xxbossmanxx
12th July 2007, 09:53 PM
200 dollars for one translation deal. This is for about 20 pages of text and 50 images with text in them. I get the guys who will spend messenger time with me so I can get it all done right there with them.

This site is hilarious, maybe the biggest IDN build in the world to date lol. I just keep getting deeper into it, so many loose ends. I'm addicted to it.

jose
12th July 2007, 10:24 PM
I have been using RAC (RentaCoder) for almost 5 years now.

mdw
13th July 2007, 04:34 AM
Pete,

I shouldn't really say it - but for English to Chinese translation for example I have still not found a translator in China who I think is really professional - including those who have graduated with masters in say Business from English speaking Universities in the West (as it is hard / seems impossible to find someone with really good native level English and Chinese... at the moment, but this will change) - I therefore get the high level company type translations done firstly in Hong Kong (and get Taiwanese to check them for Taiwan and Mainland Chinese for China - they are thereby changing just a couple of characters and in a sense translating from Chinese to Chinese).

Asia,

I think you're overstating the complexity a bit. I'm using a friend now who lives in Hong Kong. The secret is that she speaks English her whole life now, but at work uses only Chinese. She works in HK government office, so speak in Cantonese and write all documents in Mandarin. She did not go to western business school, and does not have "linguistics" degree but is smart and talented! Writing style may be too formal for hiphop sites, but that's OK for me.

Look for people like this; college degree + well traveled + extra time + motivated = successful translations. That's my theory.

Asiaplay
13th July 2007, 04:55 AM
Mdw,

I think we actually agree Mdw :)

That was my point - in Hong Kong you can find some people who truly understand English enough to translate to Chinese.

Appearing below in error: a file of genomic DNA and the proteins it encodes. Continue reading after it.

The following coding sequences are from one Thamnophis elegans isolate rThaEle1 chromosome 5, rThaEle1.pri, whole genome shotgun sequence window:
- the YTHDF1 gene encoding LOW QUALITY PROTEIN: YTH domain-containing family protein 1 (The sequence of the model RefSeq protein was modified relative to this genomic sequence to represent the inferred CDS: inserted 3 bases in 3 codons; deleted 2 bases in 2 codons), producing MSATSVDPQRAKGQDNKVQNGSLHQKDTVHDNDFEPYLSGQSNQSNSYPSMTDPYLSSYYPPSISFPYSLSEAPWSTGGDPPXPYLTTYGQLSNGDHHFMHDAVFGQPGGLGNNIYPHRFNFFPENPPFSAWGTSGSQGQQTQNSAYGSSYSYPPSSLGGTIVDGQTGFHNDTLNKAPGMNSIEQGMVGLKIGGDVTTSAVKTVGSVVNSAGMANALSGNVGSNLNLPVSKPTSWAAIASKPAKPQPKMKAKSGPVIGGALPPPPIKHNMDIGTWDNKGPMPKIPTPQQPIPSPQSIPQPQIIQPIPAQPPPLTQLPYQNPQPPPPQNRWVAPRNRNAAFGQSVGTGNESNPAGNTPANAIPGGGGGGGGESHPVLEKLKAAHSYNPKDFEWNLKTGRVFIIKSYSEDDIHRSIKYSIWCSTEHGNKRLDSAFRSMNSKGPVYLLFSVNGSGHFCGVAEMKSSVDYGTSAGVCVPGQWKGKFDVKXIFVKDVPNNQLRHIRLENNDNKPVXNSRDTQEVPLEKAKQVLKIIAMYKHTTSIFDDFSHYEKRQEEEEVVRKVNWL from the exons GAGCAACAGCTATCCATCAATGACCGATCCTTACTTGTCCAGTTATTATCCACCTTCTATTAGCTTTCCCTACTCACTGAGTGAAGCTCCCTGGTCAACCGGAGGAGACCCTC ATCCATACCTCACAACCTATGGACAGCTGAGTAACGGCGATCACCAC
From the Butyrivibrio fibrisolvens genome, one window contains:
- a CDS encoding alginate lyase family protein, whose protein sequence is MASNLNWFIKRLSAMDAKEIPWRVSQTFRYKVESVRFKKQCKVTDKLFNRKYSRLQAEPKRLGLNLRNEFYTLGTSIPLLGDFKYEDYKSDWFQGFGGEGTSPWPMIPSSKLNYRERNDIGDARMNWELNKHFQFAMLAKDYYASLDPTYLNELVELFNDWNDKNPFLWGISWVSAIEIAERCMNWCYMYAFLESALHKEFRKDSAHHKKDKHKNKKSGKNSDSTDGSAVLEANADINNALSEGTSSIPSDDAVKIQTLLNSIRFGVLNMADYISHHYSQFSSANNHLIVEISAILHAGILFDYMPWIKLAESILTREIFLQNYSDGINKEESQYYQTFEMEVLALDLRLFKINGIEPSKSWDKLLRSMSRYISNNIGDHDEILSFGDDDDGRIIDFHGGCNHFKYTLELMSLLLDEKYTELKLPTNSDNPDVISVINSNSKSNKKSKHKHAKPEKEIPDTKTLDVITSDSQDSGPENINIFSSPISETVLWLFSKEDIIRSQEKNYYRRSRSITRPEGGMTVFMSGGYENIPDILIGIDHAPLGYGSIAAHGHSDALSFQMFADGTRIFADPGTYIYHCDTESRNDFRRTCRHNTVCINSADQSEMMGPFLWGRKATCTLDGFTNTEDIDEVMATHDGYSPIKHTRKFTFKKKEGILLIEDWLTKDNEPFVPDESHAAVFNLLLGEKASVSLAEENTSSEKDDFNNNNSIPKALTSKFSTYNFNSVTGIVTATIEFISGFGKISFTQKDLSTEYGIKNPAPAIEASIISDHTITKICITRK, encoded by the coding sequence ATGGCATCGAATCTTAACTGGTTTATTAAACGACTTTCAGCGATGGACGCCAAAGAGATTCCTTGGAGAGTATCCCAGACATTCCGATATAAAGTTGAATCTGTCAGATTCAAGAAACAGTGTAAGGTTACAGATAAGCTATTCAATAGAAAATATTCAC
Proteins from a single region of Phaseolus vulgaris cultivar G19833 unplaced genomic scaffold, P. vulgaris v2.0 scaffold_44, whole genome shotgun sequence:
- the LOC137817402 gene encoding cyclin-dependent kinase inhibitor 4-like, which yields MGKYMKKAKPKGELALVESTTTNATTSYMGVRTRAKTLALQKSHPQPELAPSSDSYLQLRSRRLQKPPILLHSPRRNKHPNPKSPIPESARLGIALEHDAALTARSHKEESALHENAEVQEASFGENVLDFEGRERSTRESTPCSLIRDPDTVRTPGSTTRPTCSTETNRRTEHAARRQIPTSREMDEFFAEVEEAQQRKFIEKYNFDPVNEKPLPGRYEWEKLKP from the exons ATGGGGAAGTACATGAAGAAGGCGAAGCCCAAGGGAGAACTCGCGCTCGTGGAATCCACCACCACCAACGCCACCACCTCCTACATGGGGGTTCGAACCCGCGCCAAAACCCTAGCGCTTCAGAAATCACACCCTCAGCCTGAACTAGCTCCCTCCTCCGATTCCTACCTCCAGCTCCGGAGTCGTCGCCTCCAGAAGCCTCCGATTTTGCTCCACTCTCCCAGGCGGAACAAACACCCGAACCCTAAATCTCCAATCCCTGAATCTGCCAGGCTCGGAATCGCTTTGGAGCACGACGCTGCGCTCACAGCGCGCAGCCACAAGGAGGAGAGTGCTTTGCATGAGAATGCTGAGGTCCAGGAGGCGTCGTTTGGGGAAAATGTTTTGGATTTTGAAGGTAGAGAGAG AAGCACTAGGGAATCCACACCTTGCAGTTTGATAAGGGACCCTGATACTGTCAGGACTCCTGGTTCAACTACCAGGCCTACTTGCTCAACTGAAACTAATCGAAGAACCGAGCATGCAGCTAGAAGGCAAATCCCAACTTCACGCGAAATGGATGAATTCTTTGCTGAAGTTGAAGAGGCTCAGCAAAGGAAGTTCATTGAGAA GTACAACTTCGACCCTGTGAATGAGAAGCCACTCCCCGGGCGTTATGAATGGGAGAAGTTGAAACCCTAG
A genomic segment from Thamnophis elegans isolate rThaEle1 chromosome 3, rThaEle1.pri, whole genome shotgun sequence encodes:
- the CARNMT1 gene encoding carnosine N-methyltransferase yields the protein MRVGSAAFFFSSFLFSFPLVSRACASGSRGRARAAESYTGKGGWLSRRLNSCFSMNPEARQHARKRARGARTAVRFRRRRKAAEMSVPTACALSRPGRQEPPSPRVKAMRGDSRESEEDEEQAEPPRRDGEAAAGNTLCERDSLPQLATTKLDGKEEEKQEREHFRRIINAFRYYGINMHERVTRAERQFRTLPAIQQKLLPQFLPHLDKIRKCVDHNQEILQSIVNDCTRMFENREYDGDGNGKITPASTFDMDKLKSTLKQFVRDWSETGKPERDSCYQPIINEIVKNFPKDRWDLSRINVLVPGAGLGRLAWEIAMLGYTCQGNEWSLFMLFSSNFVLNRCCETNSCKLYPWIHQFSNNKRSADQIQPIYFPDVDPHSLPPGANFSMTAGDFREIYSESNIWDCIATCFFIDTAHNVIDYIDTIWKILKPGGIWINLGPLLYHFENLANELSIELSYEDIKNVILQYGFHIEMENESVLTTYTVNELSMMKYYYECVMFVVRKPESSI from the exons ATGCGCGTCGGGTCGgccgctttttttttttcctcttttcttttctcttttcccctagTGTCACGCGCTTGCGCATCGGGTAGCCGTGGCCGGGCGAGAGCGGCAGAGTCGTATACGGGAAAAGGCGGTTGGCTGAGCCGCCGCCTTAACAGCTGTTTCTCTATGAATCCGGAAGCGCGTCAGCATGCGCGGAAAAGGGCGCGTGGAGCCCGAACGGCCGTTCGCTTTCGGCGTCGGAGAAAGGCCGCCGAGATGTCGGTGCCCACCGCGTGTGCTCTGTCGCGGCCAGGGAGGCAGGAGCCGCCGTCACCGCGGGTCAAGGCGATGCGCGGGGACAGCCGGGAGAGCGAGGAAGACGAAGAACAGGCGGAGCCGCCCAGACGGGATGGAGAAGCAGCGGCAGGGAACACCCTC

However, one thing you need to be careful of is that a lot of these same people who have good English, unfortunately also have grammatically poor Chinese (i.e. their Chinese from a professional business sense is sub-standard - this is in part as written Chinese is not based on Cantonese).
This is a luck thing and luckily there are more than a few who have both skills.

My point on the degree isssue... was the possible problem with using Mainland China based translators (and that even if they have degrees which they used English to obtain) they do not have a native level of English generally (yet to find one who does, but sure some do exist... probably they are not working as translators though).
I was definitely not saying that someone needs a degree to translate - sorry if I didn't write that point clearly.

We are actually in agreement it seems, namely that having someone in HK help is a good idea (for English to Chinese translation).

Sounds like she is a really useful resource for you - well done :)

Cheers - Asiaplay

PS: main point is still, have a friend who can give you an honest opinion on the translation if you can not read it yourself... and seems you probably have this - which is great ! (hehe - yeah... writing trendy / hip hop is probably best done with a mix of English and Chinese... but damn is hard to get a professional balance doing this lol - I am considering doing it for the product descriptions for my HK & TW Chinese versions of my website... just deciding best balance so I do not upset SEs with mixed text)... interestingly enough, my Korean translator, who is a close friend also asked me... why I wanted 100% Korean text, as having some English would be better... so told her - do what you think is best and mix where it is more cool to do so (will be interesting to see what she does).